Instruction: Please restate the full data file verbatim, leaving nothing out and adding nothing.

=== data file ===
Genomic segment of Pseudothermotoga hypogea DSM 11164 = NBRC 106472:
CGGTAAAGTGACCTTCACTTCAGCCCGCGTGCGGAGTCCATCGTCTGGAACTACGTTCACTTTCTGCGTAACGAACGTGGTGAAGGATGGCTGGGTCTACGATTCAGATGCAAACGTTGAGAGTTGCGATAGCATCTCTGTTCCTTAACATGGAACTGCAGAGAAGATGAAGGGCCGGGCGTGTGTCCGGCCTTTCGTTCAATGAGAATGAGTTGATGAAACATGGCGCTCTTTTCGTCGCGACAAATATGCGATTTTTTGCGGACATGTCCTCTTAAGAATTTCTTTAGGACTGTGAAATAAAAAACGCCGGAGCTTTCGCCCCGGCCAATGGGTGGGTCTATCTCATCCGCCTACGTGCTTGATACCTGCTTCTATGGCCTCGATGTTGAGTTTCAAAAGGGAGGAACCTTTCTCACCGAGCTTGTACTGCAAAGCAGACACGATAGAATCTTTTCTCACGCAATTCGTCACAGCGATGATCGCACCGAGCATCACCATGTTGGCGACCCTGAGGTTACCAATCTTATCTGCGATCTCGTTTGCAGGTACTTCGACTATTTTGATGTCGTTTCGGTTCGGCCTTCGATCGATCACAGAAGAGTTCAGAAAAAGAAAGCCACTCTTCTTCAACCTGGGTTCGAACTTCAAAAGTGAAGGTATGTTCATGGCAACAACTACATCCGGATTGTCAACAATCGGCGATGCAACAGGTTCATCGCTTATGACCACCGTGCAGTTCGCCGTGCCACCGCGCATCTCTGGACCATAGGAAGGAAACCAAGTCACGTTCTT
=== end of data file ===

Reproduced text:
Genomic segment of Pseudothermotoga hypogea DSM 11164 = NBRC 106472:
CGGTAAAGTGACCTTCACTTCAGCCCGCGTGCGGAGTCCATCGTCTGGAACTACGTTCACTTTCTGCGTAACGAACGTGGTGAAGGATGGCTGGGTCTACGATTCAGATGCAAACGTTGAGAGTTGCGATAGCATCTCTGTTCCTTAACATGGAACTGCAGAGAAGATGAAGGGCCGGGCGTGTGTCCGGCCTTTCGTTCAATGAGAATGAGTTGATGAAACATGGCGCTCTTTTCGTCGCGACAAATATGCGATTTTTTGCGGACATGTCCTCTTAAGAATTTCTTTAGGACTGTGAAATAAAAAACGCCGGAGCTTTCGCCCCGGCCAATGGGTGGGTCTATCTCATCCGCCTACGTGCTTGATACCTGCTTCTATGGCCTCGATGTTGAGTTTCAAAAGGGAGGAACCTTTCTCACCGAGCTTGTACTGCAAAGCAGACACGATAGAATCTTTTCTCACGCAATTCGTCACAGCGATGATCGCACCGAGCATCACCATGTTGGCGACCCTGAGGTTACCAATCTTATCTGCGATCTCGTTTGCAGGTACTTCGACTATTTTGATGTCGTTTCGGTTCGGCCTTCGATCGATCACAGAAGAGTTCAGAAAAAGAAAGCCACTCTTCTTCAACCTGGGTTCGAACTTCAAAAGTGAAGGTATGTTCATGGCAACAACTACATCCGGATTGTCAACAATCGGCGATGCAACAGGTTCATCGCTTATGACCACCGTGCAGTTCGCCGTGCCACCGCGCATCTCTGGACCATAGGAAGGAAACCAAGTCACGTTCTT